Beatles Fan…

    Well, I guess it’s difficult for a musician to change the world…but I think John Lennon made a big impact on the world.

    It’s tragic that he was murdered.


  4. Beatles Fan January 2, 2009 at 4:05 am #

    well john lenon tried to change this world but failed.


  5. tokyo5 December 10, 2008 at 10:06 pm #


    Thanks for commenting on my blog.

    I’ll check that band out ASAP. Are they Korean?


  6. tokyo5 December 10, 2008 at 10:05 pm #


    >if he’d (Roosevelt) known about the attack he would’ve staged an ambush and sank the Japanese fleet instead of losing most of our Pacific squadron.

    Some say that’s why there were no aircraft carriers in port. To save them from the attack that they knew was coming.

    >Took a class on WWII back in high school.

    From an American high school.
    As I said, Japan teaches WW2 history from a different perspective.

    Anyways, I try to keep my blog away from potentially sensitive subjects.
    My point was only that war is terrible…every country involved does some bad things.

    Ironically, John Lennon died nearly on the anniversary of the Pearl Harbor attacks. As he was such an advocate for world peace.


  7. Jeffrey December 10, 2008 at 3:25 pm #

    Nice write up and thanks so much for commenting on my blog about the anniversary of John Lennon’s death.

    Thanks for also checking out my blog. When you have time, check out the music category and a band called Buckacre.


  8. Chris December 10, 2008 at 11:40 am #

    Meh, I’ve analyzed this quite a bit. Took a class on WWII back in high school. There’s no escaping the facts of what the Japanese did in China, the Philipines, etc. There’s no escaping the fact that the Soviet Union clearly had designs on getting as much Japanese territory as possible, including Hokkaido (revenge for the Russo-Japanese War). One also must remember that Japan started the war, not the USA.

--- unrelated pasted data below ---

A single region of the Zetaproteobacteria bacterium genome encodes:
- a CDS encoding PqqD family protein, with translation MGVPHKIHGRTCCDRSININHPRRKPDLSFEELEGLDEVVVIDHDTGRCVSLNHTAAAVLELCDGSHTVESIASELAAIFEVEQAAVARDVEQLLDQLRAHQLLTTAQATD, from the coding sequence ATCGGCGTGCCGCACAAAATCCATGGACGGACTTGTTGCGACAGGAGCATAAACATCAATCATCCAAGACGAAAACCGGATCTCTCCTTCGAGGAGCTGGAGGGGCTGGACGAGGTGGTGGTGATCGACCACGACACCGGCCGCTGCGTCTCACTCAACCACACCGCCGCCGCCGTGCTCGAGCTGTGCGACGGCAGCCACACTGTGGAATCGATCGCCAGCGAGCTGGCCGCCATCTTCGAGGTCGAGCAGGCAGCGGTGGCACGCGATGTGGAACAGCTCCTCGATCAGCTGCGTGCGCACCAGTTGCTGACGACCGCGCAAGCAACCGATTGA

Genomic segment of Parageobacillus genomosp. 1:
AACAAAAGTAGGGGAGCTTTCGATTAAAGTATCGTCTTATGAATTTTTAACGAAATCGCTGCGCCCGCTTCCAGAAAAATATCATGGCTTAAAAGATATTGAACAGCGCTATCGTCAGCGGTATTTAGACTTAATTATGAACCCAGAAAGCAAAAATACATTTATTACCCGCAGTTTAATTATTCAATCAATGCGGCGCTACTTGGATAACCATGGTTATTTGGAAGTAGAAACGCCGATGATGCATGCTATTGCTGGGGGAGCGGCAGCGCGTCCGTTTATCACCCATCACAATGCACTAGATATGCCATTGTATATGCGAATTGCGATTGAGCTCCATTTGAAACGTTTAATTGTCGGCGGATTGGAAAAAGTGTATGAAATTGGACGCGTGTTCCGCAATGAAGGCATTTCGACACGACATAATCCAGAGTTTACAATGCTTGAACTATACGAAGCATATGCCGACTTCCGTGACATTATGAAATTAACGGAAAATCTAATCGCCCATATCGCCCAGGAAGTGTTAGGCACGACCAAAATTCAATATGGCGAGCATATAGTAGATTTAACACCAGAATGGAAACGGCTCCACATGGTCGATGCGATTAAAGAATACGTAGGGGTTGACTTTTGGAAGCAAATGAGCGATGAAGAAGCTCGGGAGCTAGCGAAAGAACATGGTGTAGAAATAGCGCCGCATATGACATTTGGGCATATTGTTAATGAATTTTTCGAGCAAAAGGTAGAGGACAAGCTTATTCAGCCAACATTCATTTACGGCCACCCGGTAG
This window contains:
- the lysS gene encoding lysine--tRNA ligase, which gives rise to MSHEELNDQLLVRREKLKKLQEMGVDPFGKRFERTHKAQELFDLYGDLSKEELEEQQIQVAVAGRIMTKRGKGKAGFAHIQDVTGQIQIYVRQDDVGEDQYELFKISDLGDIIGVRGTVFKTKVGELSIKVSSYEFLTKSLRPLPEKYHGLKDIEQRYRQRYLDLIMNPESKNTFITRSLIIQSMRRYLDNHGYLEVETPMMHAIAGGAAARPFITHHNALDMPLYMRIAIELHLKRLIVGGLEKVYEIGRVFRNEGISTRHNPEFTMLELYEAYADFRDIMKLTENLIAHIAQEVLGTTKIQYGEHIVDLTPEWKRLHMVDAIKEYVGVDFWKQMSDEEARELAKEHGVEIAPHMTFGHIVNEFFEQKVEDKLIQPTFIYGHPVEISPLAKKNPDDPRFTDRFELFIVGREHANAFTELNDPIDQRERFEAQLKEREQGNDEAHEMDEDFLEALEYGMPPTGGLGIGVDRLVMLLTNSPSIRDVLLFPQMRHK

That said, no matter how horrible the war was, and it was pretty bad, at least the peace has been good.


  9. tokyo5 December 10, 2008 at 8:38 am #

    I know that’s what’s taught in American history classes…but not how it’s taught here.

    Having heard both sides…I think the truth lies somewhere in the middle.

    (And many Americans say that the atomic bombing of Japan saved lives…but no Japanese person would ever say that. Here it’s believed that Japan was close to surrender and America had initially intended to use those bombs on Nazi Germany…but Germany surrendered before the bombs were ready. So Japan became the target simply to show the world America’s military might).


  10. Chris December 10, 2008 at 3:51 am #

    It is true there was an embargo. I believe this was largely in response to Japan’s invasion of China and things like the Rape of Nanking.

    By the time the war started the USA was already out of the depression. Even without the war, we could’ve done well. I think it highly unlikely Roosevelt would’ve known about the attack and just let it happen. More likely, if he’d known about the attack he would’ve staged an ambush and sank the Japanese fleet instead of losing most of our Pacific squadron.